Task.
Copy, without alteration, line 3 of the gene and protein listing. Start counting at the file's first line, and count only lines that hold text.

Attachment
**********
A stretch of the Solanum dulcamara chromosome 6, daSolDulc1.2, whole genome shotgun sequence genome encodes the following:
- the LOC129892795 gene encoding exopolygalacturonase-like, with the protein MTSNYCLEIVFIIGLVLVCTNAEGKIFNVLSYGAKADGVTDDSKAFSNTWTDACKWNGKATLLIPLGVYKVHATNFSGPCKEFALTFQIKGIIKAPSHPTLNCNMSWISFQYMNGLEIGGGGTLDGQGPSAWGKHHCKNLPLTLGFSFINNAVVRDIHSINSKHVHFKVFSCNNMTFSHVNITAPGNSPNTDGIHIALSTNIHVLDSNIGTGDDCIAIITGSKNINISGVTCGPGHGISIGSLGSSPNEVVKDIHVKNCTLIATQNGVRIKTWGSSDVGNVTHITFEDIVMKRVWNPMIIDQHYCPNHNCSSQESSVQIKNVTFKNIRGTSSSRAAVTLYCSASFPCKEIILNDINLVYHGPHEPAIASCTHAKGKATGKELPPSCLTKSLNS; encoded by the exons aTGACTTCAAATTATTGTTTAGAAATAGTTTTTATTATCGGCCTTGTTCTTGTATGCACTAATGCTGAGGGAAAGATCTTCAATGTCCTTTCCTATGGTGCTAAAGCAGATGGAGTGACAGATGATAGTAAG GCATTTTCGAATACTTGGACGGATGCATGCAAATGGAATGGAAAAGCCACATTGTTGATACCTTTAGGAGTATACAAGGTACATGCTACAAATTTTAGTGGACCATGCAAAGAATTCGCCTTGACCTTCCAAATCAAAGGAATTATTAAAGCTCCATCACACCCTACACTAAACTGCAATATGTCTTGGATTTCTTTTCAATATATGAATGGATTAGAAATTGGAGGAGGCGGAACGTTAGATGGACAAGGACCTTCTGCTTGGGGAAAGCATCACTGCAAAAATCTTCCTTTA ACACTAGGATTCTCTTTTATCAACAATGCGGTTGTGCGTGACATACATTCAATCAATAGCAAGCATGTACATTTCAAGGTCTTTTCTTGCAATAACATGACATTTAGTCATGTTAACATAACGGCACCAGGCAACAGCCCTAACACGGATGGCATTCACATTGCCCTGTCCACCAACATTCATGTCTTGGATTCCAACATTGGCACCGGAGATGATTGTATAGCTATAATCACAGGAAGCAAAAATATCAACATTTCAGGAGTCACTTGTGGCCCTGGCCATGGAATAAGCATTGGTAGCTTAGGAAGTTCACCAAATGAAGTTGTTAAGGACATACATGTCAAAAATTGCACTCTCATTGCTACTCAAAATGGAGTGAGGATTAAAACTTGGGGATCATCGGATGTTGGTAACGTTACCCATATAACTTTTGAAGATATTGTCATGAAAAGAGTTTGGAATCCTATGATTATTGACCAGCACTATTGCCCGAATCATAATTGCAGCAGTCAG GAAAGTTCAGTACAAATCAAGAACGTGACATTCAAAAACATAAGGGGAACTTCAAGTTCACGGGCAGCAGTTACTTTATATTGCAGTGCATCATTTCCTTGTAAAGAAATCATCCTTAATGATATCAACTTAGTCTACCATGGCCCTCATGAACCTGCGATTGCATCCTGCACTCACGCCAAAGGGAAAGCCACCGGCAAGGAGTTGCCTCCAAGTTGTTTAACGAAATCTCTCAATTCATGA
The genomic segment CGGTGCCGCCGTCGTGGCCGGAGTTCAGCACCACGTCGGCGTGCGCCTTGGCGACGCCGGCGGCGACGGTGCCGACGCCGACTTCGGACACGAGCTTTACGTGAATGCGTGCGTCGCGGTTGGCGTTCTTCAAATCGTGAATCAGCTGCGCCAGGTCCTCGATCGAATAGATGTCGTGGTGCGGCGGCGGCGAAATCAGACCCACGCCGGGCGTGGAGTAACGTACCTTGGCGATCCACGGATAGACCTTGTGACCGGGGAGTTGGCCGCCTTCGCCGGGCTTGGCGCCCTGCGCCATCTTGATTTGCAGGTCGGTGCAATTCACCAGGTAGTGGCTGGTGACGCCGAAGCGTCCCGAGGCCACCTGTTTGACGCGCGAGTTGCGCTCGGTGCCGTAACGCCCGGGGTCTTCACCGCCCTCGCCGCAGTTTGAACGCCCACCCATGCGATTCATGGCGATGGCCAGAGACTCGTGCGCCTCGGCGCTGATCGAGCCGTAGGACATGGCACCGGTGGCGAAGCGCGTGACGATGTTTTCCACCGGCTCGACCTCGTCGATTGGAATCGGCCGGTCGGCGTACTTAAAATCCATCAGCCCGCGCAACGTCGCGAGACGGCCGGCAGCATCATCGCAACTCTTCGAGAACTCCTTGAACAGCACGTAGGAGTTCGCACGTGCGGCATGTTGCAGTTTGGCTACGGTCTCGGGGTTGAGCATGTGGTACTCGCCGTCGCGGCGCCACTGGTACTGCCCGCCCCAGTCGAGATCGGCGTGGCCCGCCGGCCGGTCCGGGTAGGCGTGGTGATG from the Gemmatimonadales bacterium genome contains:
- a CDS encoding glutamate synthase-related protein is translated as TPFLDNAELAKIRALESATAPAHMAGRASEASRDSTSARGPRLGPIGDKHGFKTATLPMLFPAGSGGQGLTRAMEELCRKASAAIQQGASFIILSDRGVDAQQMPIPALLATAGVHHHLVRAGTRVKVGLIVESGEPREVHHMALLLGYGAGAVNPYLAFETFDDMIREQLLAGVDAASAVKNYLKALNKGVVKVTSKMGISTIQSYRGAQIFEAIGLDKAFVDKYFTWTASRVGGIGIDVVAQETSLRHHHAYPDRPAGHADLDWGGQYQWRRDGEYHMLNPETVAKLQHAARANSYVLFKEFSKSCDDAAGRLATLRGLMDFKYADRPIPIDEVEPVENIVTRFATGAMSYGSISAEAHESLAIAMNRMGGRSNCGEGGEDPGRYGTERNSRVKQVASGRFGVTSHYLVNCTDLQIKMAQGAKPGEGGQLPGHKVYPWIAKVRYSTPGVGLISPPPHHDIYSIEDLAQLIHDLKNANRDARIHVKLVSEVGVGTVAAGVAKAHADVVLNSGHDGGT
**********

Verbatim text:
The genomic segment CGGTGCCGCCGTCGTGGCCGGAGTTCAGCACCACGTCGGCGTGCGCCTTGGCGACGCCGGCGGCGACGGTGCCGACGCCGACTTCGGACACGAGCTTTACGTGAATGCGTGCGTCGCGGTTGGCGTTCTTCAAATCGTGAATCAGCTGCGCCAGGTCCTCGATCGAATAGATGTCGTGGTGCGGCGGCGGCGAAATCAGACCCACGCCGGGCGTGGAGTAACGTACCTTGGCGATCCACGGATAGACCTTGTGACCGGGGAGTTGGCCGCCTTCGCCGGGCTTGGCGCCCTGCGCCATCTTGATTTGCAGGTCGGTGCAATTCACCAGGTAGTGGCTGGTGACGCCGAAGCGTCCCGAGGCCACCTGTTTGACGCGCGAGTTGCGCTCGGTGCCGTAACGCCCGGGGTCTTCACCGCCCTCGCCGCAGTTTGAACGCCCACCCATGCGATTCATGGCGATGGCCAGAGACTCGTGCGCCTCGGCGCTGATCGAGCCGTAGGACATGGCACCGGTGGCGAAGCGCGTGACGATGTTTTCCACCGGCTCGACCTCGTCGATTGGAATCGGCCGGTCGGCGTACTTAAAATCCATCAGCCCGCGCAACGTCGCGAGACGGCCGGCAGCATCATCGCAACTCTTCGAGAACTCCTTGAACAGCACGTAGGAGTTCGCACGTGCGGCATGTTGCAGTTTGGCTACGGTCTCGGGGTTGAGCATGTGGTACTCGCCGTCGCGGCGCCACTGGTACTGCCCGCCCCAGTCGAGATCGGCGTGGCCCGCCGGCCGGTCCGGGTAGGCGTGGTGATG from the Gemmatimonadales bacterium genome contains: